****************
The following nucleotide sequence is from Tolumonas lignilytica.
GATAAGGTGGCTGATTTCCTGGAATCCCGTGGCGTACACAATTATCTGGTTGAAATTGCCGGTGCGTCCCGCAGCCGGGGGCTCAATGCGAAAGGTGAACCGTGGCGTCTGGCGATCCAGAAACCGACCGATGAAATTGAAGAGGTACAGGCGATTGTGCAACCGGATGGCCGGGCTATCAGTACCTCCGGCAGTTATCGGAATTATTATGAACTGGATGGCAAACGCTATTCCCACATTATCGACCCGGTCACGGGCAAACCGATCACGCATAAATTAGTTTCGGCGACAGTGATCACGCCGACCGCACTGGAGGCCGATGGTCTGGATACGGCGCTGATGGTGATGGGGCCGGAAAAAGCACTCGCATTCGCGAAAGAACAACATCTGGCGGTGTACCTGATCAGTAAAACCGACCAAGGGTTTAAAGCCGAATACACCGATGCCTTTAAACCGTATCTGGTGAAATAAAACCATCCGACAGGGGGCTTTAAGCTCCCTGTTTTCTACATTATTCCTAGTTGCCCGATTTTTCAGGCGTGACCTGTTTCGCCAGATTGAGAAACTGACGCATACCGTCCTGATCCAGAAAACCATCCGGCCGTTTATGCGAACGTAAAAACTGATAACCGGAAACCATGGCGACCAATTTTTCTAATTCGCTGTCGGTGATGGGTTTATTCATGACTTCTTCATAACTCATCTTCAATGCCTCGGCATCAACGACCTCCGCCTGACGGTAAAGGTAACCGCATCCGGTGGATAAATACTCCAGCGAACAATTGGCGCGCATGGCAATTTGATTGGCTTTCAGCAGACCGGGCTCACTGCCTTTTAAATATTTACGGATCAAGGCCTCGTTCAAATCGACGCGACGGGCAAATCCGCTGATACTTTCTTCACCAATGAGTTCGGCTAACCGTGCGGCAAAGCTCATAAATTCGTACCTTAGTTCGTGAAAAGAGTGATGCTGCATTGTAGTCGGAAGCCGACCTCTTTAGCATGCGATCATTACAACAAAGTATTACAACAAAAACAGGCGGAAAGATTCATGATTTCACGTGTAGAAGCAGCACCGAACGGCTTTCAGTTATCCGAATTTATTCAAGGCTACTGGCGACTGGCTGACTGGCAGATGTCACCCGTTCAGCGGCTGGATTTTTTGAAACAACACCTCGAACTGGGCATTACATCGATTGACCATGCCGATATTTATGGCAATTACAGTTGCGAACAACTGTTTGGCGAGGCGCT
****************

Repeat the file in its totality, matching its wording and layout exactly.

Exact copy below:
The following nucleotide sequence is from Tolumonas lignilytica.
GATAAGGTGGCTGATTTCCTGGAATCCCGTGGCGTACACAATTATCTGGTTGAAATTGCCGGTGCGTCCCGCAGCCGGGGGCTCAATGCGAAAGGTGAACCGTGGCGTCTGGCGATCCAGAAACCGACCGATGAAATTGAAGAGGTACAGGCGATTGTGCAACCGGATGGCCGGGCTATCAGTACCTCCGGCAGTTATCGGAATTATTATGAACTGGATGGCAAACGCTATTCCCACATTATCGACCCGGTCACGGGCAAACCGATCACGCATAAATTAGTTTCGGCGACAGTGATCACGCCGACCGCACTGGAGGCCGATGGTCTGGATACGGCGCTGATGGTGATGGGGCCGGAAAAAGCACTCGCATTCGCGAAAGAACAACATCTGGCGGTGTACCTGATCAGTAAAACCGACCAAGGGTTTAAAGCCGAATACACCGATGCCTTTAAACCGTATCTGGTGAAATAAAACCATCCGACAGGGGGCTTTAAGCTCCCTGTTTTCTACATTATTCCTAGTTGCCCGATTTTTCAGGCGTGACCTGTTTCGCCAGATTGAGAAACTGACGCATACCGTCCTGATCCAGAAAACCATCCGGCCGTTTATGCGAACGTAAAAACTGATAACCGGAAACCATGGCGACCAATTTTTCTAATTCGCTGTCGGTGATGGGTTTATTCATGACTTCTTCATAACTCATCTTCAATGCCTCGGCATCAACGACCTCCGCCTGACGGTAAAGGTAACCGCATCCGGTGGATAAATACTCCAGCGAACAATTGGCGCGCATGGCAATTTGATTGGCTTTCAGCAGACCGGGCTCACTGCCTTTTAAATATTTACGGATCAAGGCCTCGTTCAAATCGACGCGACGGGCAAATCCGCTGATACTTTCTTCACCAATGAGTTCGGCTAACCGTGCGGCAAAGCTCATAAATTCGTACCTTAGTTCGTGAAAAGAGTGATGCTGCATTGTAGTCGGAAGCCGACCTCTTTAGCATGCGATCATTACAACAAAGTATTACAACAAAAACAGGCGGAAAGATTCATGATTTCACGTGTAGAAGCAGCACCGAACGGCTTTCAGTTATCCGAATTTATTCAAGGCTACTGGCGACTGGCTGACTGGCAGATGTCACCCGTTCAGCGGCTGGATTTTTTGAAACAACACCTCGAACTGGGCATTACATCGATTGACCATGCCGATATTTATGGCAATTACAGTTGCGAACAACTGTTTGGCGAGGCGCT